Dying of suicide not only causes serious damage to one’s health, but, on a more serious note, seriously damages one’s reputation as well. Of course, it can be argued that one needn’t worry about reputation once one is dead, but we shall not be considering that argument, as in our opinion, one should never consider arguments that one can’t counter. Dying of suicide committed by somebody else, on the other hand, has a completely different impact on reputation altogether. Society compensates for the fall in the perpetrator’s standing by converting his victims, even if they had been base, foul and corrupt while alive, into valorous, heroic martyrs. The wisdom of such thinking is secondary to the fact that it is the way things happen. It is thus proposed that anyone found trying to commit suicide without minimizing its effects on decent, life-loving society should be subject to the capital punishment (provided that he is alive at the time) for the attempted interference. This gives birth to the 3rd precept of Life in Pakistan:

Mind your Own Business

While it is a precept that should be taken seriously by everybody, people who watch the news should be particularly wary of it. Continue reading

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Open letter to Fatima Bhutto

This eloquent piece by Nighat Said Khan*, published by the Friday Times, is a reminder for the bright and ambitious Fatima Bhutto that she should get her politics sorted out before she ventures to settle intra-family scores in the public domain. I have also noted that the upper middle classes of Pakistan have given huge attention to Fatima’s recent invective against her late “Adi”. Fatima is surely a budding literary talent but her politics alas falls short of historical consciousness and betrays a lack of understanding of the nuances of Pakistan’s homegrown struggle for democracy.

In her earnest attempts to say the right thing, Fatima not only negates herself but also reinforces the Pakistani establishment’s long held biases against the murdered Bhuttos. The two Bhuttos – father and daughter – were no saints nor the best of administrators. However, they represented a threat to the status quo as Nighat mentions and thereby personified the struggle for democracy.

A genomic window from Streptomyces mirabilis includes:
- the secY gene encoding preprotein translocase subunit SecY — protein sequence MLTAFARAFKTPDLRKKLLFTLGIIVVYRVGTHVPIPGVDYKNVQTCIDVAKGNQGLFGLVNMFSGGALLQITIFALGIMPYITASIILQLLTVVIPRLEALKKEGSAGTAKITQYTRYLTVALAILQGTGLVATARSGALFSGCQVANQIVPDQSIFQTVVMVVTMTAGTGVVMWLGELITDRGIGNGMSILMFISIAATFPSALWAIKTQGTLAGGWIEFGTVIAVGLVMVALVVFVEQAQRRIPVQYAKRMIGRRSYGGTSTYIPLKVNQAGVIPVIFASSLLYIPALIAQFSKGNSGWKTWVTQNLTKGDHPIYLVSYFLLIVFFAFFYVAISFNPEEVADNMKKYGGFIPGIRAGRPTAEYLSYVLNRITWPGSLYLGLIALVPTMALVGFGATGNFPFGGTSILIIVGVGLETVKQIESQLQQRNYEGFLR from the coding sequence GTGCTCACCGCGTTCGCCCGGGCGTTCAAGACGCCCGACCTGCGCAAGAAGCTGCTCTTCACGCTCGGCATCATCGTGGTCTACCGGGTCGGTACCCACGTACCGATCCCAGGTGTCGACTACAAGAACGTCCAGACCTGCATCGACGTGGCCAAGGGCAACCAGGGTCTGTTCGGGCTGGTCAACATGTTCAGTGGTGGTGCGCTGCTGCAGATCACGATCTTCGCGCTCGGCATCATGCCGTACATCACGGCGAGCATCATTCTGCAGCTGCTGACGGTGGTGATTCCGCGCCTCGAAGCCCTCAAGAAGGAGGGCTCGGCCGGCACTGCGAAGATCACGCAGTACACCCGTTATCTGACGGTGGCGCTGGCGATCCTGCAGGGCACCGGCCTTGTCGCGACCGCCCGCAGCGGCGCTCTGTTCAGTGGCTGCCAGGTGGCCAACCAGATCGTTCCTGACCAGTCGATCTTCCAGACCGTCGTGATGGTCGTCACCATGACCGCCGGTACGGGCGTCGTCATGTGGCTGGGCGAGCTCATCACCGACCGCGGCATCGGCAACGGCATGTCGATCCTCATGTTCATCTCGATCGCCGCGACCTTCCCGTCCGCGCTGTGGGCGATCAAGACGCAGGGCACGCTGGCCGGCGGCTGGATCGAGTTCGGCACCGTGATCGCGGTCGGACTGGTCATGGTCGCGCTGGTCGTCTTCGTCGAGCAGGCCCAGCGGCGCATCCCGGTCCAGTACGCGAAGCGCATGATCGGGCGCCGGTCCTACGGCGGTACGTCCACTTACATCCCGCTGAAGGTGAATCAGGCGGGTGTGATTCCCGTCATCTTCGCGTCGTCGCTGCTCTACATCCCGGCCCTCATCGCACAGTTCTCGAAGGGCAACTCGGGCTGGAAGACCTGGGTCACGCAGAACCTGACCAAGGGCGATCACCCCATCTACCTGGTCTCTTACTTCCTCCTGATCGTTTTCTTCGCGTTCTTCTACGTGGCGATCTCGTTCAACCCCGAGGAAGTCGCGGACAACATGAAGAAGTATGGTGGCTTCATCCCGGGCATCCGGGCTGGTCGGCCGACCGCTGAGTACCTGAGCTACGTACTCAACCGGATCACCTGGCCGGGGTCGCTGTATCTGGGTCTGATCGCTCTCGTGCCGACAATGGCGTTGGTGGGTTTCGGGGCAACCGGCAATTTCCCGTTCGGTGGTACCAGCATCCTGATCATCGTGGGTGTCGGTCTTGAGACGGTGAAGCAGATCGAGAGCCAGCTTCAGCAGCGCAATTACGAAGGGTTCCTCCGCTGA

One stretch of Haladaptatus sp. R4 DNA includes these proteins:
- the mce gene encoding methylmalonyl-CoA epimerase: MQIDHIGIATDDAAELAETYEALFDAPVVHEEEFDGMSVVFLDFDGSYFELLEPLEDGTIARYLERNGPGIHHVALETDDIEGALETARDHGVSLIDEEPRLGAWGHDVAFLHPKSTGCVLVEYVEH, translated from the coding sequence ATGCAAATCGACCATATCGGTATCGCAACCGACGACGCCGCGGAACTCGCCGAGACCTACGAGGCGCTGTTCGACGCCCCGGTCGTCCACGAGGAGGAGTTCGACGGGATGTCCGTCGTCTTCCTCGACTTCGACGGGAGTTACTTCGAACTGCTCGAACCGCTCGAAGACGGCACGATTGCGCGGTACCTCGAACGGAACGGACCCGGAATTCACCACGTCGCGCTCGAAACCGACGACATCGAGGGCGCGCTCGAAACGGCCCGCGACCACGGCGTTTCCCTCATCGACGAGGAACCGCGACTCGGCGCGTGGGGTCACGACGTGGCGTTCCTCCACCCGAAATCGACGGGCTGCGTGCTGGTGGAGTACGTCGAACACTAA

If Fatima does not believe in heirs or dynasties then why is her immediate family doing political business in the name of late Murtaza Bhutto. And why above all she plays the Bhutto card with such ease and aplomb.

Perhaps good advice from Fatima, like charity, should begin at home.

Two quotes from this excellent piece deserve attention:

But the detractors, the middle class, urban progressives, intellectuals, academicians, “left” activists and “left” pretenders who add to this, “they didn’t do anything” refrain, are to my mind either unable to understand liberal bourgeois democracy or are unable to see reform for what it is – a slow, laborious, tedious and frustrating process. I don’t expect mainstream politicians to bring revolutions.

And you, Fatima, is not the media and political and social circles focusing on you only because you are a Bhutto? Surely every young Pakistani professional woman is not being interviewed by the London Times and the Guardian? Do you also not play the Bhutto card every time you accept or court celebrity status? Do you not already have an edge that you have not earned?

We are publishing the full text of this letter for those who may not have seen the print version. Continue reading